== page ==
The Prescott Farm Environmental Education Center in Laconia will be hosting two area elementary school classes this spring. Their education programs are aligned with science and social studies learning standards, providing students with a unique, hands-on learning experience outside of the classroom.
Nicole Hauswirth’s kindergarten class from Woodsville Elementary School will have the chance to take part in Prescott Farm’s “Wildlife Tracking” program this spring, which includes an introduction to animal tracking and a chance for hands-on tracking experience on Prescott Farm’s 160 acres of forest and fields on White Oaks Road in Laconia.
Their teacher, Nicole Hauswirth, explained, “our kindergarten classes will be learning about how animals survive in the winter. We will be learning about animals that hibernate or migrate, and animal adaptations. Students will learn about the homes animals make for themselves in order to help them survive the harsh winter weather and how they prepare for winter. Students will be examining animal tracks and learning how to identify which animals the tracks belong to. Additionally, students will learn how our actions can impact these animals and their populations.”
Mountain Village Charter School in Plymouth has planned a trip to Prescott Farm in March for its first-, second- and third-graders to take part in the maple sugaring program, which is also open to the public every Saturday in March.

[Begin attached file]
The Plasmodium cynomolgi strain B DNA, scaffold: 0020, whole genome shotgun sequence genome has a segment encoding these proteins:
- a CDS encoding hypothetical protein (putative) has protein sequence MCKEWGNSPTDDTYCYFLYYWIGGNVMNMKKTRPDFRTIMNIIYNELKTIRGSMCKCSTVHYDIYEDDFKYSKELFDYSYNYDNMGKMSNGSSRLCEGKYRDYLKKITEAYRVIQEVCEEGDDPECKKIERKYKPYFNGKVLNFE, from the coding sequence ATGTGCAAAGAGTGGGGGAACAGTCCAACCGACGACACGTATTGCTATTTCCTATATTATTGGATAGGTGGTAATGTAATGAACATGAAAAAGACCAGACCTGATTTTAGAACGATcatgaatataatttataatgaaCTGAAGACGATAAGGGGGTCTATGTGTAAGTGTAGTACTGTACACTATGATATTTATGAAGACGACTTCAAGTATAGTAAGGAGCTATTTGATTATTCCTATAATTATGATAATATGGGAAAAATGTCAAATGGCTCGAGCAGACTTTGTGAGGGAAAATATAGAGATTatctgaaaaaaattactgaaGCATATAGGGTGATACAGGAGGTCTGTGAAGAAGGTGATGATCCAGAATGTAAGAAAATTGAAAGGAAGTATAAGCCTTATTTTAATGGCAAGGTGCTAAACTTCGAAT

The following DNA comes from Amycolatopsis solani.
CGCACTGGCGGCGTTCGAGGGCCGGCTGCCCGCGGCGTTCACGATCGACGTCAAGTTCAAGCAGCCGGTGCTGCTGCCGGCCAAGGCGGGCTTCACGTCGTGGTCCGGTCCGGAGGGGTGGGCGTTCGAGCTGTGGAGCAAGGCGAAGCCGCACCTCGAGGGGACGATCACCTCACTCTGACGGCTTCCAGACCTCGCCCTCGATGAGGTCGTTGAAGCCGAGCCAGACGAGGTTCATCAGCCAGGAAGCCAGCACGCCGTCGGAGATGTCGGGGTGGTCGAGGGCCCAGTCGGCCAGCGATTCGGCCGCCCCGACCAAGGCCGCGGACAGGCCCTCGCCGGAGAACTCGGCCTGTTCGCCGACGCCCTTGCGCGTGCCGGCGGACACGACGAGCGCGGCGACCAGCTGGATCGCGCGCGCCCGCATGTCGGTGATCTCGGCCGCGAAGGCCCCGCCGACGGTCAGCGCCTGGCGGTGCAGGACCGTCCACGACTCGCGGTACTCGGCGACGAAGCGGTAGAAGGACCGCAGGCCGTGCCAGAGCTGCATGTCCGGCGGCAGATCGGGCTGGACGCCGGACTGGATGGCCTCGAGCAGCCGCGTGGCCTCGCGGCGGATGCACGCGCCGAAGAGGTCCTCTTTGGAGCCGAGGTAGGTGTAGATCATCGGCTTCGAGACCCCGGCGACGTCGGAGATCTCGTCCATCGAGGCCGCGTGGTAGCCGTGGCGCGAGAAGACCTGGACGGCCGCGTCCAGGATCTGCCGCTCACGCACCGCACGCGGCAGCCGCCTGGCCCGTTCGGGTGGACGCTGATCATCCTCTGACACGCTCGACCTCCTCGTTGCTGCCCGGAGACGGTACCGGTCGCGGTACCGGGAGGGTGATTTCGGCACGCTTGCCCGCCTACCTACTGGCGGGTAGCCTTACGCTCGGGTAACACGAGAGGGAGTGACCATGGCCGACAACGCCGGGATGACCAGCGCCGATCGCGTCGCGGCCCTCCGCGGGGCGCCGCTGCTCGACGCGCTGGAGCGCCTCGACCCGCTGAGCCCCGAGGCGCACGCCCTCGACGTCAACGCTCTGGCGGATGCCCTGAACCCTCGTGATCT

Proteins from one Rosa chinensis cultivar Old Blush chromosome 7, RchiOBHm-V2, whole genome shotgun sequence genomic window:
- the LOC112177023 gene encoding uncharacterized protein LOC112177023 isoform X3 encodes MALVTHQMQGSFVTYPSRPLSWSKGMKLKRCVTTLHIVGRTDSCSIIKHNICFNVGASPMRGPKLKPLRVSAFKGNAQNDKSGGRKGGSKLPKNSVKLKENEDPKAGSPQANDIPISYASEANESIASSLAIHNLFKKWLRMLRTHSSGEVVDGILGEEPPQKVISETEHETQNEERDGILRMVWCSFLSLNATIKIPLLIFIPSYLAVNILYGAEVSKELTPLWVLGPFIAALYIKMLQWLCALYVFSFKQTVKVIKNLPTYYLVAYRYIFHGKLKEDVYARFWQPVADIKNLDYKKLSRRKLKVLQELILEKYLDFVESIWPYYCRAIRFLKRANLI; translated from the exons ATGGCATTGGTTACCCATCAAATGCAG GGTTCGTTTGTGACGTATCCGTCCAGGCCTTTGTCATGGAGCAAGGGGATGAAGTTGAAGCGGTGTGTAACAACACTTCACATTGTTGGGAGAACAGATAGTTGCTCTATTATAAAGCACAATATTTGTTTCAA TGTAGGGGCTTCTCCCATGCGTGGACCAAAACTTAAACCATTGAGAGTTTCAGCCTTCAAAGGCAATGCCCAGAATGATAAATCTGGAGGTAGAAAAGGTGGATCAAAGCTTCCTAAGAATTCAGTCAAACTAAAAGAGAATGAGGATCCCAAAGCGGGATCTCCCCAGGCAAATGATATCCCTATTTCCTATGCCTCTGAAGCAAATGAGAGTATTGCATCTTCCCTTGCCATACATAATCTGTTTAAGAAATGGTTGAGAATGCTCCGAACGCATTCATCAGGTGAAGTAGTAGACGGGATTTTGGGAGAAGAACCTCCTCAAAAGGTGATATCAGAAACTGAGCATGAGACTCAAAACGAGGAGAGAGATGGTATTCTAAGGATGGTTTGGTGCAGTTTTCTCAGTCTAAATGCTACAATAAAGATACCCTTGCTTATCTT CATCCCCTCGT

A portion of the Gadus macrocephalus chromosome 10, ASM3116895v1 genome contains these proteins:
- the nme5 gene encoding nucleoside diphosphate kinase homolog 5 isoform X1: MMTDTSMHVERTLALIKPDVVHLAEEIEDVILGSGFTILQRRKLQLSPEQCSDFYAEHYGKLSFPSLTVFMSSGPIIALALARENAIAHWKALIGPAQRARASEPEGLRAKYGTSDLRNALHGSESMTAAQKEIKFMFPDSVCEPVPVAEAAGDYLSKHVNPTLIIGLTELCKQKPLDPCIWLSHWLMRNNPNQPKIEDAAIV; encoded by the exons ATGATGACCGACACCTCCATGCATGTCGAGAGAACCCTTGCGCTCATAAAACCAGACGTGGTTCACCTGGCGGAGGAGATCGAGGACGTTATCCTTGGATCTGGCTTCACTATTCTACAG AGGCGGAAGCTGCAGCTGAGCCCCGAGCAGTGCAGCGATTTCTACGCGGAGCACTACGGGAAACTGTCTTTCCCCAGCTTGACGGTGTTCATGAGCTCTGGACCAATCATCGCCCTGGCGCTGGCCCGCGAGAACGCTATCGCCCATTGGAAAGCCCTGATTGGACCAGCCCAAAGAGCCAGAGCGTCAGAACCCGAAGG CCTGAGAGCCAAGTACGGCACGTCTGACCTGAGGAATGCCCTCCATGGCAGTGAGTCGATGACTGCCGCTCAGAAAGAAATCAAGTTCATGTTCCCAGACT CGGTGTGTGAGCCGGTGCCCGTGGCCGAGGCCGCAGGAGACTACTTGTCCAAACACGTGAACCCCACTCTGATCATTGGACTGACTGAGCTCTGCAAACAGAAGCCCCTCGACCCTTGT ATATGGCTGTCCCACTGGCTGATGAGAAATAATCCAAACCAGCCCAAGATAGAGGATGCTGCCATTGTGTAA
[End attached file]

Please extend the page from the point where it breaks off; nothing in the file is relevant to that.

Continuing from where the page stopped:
Students will learn about the parts of a tree, the history of maple sugaring, some local economics, and get to experience the process themselves.
Dawn Grant explained that this trip is meaningful to her students because “we are located in an area that is mostly pine forest. In February/March, we will be doing a unit on the parts of a tree and their functions, focusing on maple trees in New Hampshire. With our philosophy on a hands-on experiential approach to education, we would like our students to be able to witness and experience maples up close.”
Laconia and Mountain Village Charter School are two of the ten classrooms that were selected for the New Hampshire Environmental Educators (NHEE) grant program that helps with transportation funding for field trips:
[A] grant opportunity is being offered by New Hampshire Environmental Educators (NHEE), a nonprofit organization whose mission is to advocate for high-quality environmental education in New Hampshire. NHEE’s new field trip funding program “We NHEEd to Get Outside!” was designed to help educators around the state with transportation funding for field trips, as school and nonprofit budgets tighten up, to allow students to get outside.
According to nhee.org, the program was a huge success, with more than 20 schools and organizations from all over the state applying for funding to support field trips. NHEE funded 10 trips, which will provide close to 800 students with meaningful, experiential education opportunities in the outdoors, two of which are to Prescott Farm here in Laconia.”